Abstract| Volume 25, ISSUE 3, SUPPLEMENT , S109-S111, March 2017

The Effects of Cognitive Behavioral Therapy among Older Adults Compared with Younger Adults in Community Mental Health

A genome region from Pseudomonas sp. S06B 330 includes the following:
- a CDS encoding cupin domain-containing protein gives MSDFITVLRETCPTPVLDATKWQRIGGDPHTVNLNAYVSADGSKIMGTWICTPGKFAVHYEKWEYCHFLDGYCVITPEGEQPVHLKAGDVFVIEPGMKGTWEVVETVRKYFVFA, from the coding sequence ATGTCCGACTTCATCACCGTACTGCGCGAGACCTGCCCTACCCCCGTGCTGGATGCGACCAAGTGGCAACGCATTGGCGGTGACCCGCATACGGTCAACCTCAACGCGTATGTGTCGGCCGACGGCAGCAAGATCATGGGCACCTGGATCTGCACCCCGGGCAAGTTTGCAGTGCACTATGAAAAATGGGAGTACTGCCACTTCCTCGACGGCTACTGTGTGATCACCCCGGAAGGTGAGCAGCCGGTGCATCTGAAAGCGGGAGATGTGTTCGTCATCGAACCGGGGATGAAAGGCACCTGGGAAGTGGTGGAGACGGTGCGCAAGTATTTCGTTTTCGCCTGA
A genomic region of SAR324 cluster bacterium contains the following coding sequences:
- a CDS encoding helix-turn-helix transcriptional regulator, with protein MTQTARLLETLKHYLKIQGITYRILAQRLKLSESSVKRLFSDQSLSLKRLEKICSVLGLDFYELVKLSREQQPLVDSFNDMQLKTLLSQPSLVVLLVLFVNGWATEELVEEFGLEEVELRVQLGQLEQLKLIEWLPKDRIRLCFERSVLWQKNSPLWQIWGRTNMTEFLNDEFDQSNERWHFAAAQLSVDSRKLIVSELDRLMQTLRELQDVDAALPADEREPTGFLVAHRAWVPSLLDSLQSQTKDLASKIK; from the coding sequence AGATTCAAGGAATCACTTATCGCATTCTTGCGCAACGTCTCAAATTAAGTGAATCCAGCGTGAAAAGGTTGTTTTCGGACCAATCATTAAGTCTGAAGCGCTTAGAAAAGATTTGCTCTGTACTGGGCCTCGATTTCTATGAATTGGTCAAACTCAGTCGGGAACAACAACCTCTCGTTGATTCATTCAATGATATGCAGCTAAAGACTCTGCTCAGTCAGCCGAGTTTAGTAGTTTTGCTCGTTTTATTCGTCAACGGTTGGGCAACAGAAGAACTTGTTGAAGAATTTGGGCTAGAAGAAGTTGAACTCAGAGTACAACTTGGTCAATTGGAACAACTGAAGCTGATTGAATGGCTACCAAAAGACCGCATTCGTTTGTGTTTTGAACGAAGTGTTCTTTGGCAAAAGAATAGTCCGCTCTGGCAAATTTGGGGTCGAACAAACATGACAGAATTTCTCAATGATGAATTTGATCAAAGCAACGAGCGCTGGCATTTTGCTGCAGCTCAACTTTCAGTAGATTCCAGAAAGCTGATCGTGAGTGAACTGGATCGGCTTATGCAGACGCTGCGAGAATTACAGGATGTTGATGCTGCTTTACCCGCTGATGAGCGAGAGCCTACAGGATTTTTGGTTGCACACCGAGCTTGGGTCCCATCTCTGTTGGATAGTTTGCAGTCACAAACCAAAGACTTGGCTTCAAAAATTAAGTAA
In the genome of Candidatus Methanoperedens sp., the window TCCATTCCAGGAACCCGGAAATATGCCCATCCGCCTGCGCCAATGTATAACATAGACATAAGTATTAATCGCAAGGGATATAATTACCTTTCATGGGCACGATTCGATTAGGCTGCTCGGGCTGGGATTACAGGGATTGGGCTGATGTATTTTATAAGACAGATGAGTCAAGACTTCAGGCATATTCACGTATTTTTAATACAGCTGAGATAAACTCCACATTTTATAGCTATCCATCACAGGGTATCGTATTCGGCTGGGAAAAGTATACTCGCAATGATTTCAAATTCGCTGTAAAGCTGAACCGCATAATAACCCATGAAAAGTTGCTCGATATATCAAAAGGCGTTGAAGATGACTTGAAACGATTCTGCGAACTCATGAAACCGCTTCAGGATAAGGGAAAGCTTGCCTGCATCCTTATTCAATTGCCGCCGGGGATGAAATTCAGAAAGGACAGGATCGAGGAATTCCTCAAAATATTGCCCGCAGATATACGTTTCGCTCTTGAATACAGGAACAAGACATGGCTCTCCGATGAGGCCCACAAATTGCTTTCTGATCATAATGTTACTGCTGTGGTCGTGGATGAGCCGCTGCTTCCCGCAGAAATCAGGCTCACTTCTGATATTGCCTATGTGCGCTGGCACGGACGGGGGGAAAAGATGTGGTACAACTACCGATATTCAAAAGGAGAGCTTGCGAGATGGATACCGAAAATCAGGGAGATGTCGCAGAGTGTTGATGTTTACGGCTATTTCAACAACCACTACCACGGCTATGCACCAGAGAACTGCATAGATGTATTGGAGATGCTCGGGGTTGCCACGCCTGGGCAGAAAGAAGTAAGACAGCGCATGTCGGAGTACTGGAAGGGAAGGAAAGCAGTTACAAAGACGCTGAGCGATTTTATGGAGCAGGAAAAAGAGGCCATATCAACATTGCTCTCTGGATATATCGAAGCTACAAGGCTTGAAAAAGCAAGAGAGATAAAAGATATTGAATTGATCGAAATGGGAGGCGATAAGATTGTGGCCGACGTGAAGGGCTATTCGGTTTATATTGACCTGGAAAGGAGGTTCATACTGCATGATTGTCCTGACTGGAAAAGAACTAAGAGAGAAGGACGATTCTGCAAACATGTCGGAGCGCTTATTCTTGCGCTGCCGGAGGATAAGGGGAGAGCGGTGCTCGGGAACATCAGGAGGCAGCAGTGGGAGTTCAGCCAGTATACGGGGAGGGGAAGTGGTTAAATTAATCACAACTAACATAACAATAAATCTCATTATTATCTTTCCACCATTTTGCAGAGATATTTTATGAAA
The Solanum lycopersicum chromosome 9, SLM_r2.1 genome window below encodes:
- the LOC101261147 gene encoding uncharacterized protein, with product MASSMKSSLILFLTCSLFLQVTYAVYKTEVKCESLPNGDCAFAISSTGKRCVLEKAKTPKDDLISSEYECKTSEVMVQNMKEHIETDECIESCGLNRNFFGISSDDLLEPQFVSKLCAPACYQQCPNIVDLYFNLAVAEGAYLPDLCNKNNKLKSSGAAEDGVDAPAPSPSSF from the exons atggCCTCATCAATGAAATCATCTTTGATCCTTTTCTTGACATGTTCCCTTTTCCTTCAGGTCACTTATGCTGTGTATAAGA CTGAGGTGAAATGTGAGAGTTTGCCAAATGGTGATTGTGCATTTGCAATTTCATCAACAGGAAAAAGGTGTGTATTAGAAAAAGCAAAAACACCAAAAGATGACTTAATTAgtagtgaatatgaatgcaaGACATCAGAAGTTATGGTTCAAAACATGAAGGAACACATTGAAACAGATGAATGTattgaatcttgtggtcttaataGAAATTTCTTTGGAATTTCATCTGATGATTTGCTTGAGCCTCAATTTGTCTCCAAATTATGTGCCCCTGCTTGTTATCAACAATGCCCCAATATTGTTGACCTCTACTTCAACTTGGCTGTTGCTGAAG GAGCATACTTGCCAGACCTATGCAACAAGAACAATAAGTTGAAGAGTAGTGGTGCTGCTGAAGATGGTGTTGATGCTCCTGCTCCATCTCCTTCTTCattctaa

Introduction: Although Cognitive Behavioral Therapy (CBT) has been successfully established to treat depression in both geriatric and younger adult populations, research that directly compared CBT effectiveness in older versus younger patients were somewhat limited to specific clinical populations and had varying methods, measures and, most importantly, conclusions. For example, one study found similar CBT effects on depression but larger Quality of Life (QoL) improvement in younger versus older veterans aged 65 + . While superior CBT effects were seen in older adults aged 54 + in a meta-analysis on psychotherapy and an agoraphobia study, another meta-analysis showed stronger effects in younger patients with GAD. In light of these rather conflicting findings, we aim to determine if CBT favors one age group over another in patients with mixed anxiety and depression. As seniors growth projection reaches 20% of U.S. population by 2030, appraisal of CBT effectiveness in older versus younger individuals could potentially influence public mental health direction in addressing these emerging needs. Furthermore, given CBT benefits of minimal adverse effects and high versatility (i.e., could be administered by various providers versus only by physicians), CBT could especially be useful in public mental health settings that emphasize provider diversity. As part of a larger ongoing study, this study aims to compare the rates of depression and anxiety as well as CBT effects on anxiety, depression, suicidal ideation (SI), and QoL across age groups in a public mental health outpatient setting.
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